It's here! It's Queer!
Do We Care?
With three new gay-themed cable channels prepared to fight for the pink dollar, it's time to play Econ 101. Will the competition force the 'nets to provide more options and higher quality ... or will the programmers saturate the market with low-quality, low-cost goods and services?
My best bet: door number two. We may have to prepare for an overdose of makeover and dating shows that do little more than build upon the lame minstrel formula established by shows like Will & Grace and Queer Eye.
Last week, an interesting column on After Elton compared the proposed onslaught of gay-programming to the lack of originality at BET and Telemundo. BET has faults of it's own, and some of the comparisons made me cringe. Brent & Michael noted that BET was "an endless stream of videos and sitcoms featuring the crudest of African American stereotypes: gangstas, pimps, and whores." NBC-owned Telemundo was described as "oversexed latinos ripping off their clothes and falling into bed with each other."
But try this: substitute "Latinos" for "queers or queens", and that's Queer As Folk, currently on life support. And the BET comparison had some merit, considering that much of their programming are music videos. That content is cheap and readily available .. just like gay makeover and lifestyle shows. Harsh as their words were, Brent & Michael had a point: Prepare for more stereoypes, a buffet of "Cher concerts and lots of talk shows with Carson Kressley wannabes being bitchy."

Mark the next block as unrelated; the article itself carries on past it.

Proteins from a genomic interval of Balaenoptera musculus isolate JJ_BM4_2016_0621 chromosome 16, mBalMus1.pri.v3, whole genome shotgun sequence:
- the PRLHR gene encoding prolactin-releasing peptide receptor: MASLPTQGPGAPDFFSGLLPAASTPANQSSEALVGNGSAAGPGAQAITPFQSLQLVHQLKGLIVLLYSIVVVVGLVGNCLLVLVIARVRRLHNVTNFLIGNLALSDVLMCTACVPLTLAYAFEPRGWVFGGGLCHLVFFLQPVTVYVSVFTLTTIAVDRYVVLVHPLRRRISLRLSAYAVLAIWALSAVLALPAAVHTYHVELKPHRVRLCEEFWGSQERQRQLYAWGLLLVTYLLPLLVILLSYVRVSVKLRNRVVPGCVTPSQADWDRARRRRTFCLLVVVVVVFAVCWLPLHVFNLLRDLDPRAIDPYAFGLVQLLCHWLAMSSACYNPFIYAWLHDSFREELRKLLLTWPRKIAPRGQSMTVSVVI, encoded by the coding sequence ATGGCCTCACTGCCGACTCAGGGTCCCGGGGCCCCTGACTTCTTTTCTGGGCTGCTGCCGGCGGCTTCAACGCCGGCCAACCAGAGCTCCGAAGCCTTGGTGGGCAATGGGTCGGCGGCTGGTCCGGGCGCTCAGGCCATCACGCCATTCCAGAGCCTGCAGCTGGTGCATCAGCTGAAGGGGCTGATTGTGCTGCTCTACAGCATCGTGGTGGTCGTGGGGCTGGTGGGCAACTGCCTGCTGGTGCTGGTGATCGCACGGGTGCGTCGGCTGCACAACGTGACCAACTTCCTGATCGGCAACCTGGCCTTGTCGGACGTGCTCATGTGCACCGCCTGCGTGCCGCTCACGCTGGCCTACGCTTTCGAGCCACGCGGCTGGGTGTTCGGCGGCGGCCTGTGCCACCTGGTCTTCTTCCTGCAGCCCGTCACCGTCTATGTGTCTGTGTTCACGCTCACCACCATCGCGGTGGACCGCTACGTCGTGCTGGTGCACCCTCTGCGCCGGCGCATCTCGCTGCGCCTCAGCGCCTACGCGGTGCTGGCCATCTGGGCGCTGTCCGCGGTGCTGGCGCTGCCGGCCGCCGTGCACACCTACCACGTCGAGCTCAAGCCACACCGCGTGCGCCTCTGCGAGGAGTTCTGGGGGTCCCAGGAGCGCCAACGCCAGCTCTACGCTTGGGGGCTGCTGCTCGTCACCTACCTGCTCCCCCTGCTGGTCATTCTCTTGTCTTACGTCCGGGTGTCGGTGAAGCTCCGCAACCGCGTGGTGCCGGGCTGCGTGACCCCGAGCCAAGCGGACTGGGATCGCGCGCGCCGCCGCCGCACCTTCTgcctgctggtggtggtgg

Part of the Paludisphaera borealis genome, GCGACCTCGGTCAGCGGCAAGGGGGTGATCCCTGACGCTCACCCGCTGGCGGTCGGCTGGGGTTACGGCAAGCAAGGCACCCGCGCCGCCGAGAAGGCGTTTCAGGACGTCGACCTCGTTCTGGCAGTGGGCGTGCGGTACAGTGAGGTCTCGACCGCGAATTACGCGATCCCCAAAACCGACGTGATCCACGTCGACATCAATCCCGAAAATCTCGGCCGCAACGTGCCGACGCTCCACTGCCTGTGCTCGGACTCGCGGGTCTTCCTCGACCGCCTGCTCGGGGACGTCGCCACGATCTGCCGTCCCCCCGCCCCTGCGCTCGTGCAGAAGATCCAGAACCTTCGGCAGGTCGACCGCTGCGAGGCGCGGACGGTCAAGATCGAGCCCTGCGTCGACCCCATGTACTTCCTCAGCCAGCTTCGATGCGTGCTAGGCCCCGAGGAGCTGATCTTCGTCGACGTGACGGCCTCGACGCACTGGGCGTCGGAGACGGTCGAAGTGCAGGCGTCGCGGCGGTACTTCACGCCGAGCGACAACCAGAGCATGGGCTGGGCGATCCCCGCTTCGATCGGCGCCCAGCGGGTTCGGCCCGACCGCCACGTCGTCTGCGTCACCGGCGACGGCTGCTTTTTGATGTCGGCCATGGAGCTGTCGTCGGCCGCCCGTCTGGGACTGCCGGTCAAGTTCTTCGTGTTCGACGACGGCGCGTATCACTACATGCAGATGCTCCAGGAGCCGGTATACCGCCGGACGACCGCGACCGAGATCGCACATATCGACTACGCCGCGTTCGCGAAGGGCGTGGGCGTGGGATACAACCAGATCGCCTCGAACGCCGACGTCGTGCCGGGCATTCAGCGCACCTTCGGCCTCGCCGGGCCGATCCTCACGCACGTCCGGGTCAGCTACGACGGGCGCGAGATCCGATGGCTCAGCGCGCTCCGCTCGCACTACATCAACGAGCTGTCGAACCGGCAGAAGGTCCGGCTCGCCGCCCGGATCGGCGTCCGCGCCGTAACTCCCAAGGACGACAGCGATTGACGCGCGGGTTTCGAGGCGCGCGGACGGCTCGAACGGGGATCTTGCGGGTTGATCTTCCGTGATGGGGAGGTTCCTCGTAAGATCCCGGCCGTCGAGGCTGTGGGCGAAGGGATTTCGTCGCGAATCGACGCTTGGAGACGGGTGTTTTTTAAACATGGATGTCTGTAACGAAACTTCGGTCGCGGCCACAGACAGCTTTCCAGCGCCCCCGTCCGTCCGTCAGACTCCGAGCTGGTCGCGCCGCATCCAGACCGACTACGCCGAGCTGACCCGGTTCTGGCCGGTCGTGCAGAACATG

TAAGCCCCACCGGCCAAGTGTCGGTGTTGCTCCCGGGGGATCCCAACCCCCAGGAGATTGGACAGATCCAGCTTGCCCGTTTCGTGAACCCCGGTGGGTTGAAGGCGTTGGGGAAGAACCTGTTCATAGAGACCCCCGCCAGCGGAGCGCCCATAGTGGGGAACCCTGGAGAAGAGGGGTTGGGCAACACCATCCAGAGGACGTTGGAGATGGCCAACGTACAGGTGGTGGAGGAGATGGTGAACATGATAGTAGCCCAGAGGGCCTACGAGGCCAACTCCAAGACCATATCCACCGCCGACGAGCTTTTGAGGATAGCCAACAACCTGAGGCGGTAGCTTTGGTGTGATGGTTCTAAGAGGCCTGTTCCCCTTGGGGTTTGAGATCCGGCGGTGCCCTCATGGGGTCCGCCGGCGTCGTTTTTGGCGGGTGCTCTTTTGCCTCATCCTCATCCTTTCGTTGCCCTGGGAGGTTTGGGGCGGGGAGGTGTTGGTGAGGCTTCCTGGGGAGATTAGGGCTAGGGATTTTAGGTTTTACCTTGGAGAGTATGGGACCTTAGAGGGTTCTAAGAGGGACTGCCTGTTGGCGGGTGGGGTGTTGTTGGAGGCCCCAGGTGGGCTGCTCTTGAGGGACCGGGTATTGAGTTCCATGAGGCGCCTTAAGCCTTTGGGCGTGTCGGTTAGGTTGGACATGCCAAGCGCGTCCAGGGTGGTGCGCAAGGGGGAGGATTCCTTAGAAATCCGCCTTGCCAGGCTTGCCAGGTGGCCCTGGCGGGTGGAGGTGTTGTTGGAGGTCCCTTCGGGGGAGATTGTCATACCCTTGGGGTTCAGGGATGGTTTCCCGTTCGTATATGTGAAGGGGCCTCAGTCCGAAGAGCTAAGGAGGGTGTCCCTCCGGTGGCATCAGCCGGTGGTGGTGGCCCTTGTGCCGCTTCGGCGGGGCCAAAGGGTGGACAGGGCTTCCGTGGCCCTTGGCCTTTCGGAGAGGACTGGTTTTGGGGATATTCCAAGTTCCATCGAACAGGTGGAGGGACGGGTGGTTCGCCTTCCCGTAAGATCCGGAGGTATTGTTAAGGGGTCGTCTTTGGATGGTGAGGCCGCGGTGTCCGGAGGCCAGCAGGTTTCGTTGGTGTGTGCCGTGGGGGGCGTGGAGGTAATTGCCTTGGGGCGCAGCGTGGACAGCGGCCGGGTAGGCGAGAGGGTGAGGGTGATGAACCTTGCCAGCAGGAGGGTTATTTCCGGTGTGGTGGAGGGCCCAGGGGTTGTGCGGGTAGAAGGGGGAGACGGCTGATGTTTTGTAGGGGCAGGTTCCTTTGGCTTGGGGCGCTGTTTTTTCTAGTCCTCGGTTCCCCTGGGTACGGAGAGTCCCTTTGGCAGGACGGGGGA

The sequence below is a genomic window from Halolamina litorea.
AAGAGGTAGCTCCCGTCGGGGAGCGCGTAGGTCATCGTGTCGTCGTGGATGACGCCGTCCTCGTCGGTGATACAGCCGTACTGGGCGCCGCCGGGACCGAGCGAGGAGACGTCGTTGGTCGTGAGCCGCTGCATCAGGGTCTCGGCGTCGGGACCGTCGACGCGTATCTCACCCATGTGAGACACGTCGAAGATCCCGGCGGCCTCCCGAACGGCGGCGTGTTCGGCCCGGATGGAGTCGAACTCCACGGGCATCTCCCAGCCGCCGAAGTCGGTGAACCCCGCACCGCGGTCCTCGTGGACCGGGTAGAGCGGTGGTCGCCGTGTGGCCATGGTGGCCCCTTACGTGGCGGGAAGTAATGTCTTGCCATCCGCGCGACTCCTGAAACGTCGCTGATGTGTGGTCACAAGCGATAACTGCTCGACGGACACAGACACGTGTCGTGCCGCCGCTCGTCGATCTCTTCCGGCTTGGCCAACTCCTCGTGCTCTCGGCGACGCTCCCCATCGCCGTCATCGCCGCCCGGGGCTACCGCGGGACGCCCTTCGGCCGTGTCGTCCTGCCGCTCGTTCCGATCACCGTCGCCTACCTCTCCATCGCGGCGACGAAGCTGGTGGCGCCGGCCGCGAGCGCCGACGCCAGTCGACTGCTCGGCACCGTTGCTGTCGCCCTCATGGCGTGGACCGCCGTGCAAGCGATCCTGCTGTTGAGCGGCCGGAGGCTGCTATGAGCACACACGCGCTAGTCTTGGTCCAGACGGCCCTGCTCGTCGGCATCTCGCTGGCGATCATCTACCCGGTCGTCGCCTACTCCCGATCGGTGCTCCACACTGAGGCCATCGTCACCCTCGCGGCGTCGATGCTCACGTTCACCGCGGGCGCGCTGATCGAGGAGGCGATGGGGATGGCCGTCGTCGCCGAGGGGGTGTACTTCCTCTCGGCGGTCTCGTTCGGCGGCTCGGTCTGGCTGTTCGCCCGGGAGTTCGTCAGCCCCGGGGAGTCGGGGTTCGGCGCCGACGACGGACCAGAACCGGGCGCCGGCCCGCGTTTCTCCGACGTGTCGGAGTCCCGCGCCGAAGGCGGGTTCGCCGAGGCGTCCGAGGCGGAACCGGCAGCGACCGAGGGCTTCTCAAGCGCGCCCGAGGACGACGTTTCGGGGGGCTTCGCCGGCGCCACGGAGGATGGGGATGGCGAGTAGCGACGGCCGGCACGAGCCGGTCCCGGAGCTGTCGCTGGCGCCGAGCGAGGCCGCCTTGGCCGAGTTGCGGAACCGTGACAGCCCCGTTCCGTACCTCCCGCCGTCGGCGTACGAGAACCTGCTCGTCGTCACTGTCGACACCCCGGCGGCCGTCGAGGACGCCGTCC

here! offers the best choice not to fall into that trap, but their formula is expensive and higher risk. The execs offer an ambitious development slate of scripted programming. It includes original series, movies and specials like a feature-length biopic on Bayard Rustin, the black gay civil rights leader. "We do things that are not appropriate for basic cable," CEO Paul Colichman says. Theirs is a multi-platform distribution strategy—video on demand, pay per view and premium subscriptions. You can buy programming over multi-hour or a 24-hour period. They've also amassed a library of over 1k LGBT titles.
Unfortunately the buzz isn't on that network. Because of its backing and cache', everyone is talking about Viacom's LOGO. The much-hyped and oft-delayed 'net will roll-out June 30, and offers two original series: Noah's Arc, the country's first black gay series and My Fabulous Gay Wedding, a comic makeover show.
As eagerly as everyone is awaiting the Arc, something tells me that LOGO may overdose on reality shows. Although some documentaries on gay sports are planned, the service will be advertising supported and "programmed to the sensitivity of a basic cable audience," notes Nicole Browning, president of MTV affiliate sales and marketing. In other words, it's unlikely that you will see two men kissing ... unless they're air kissing and giving high-fives after re-decorating some poor schmuck's apartment.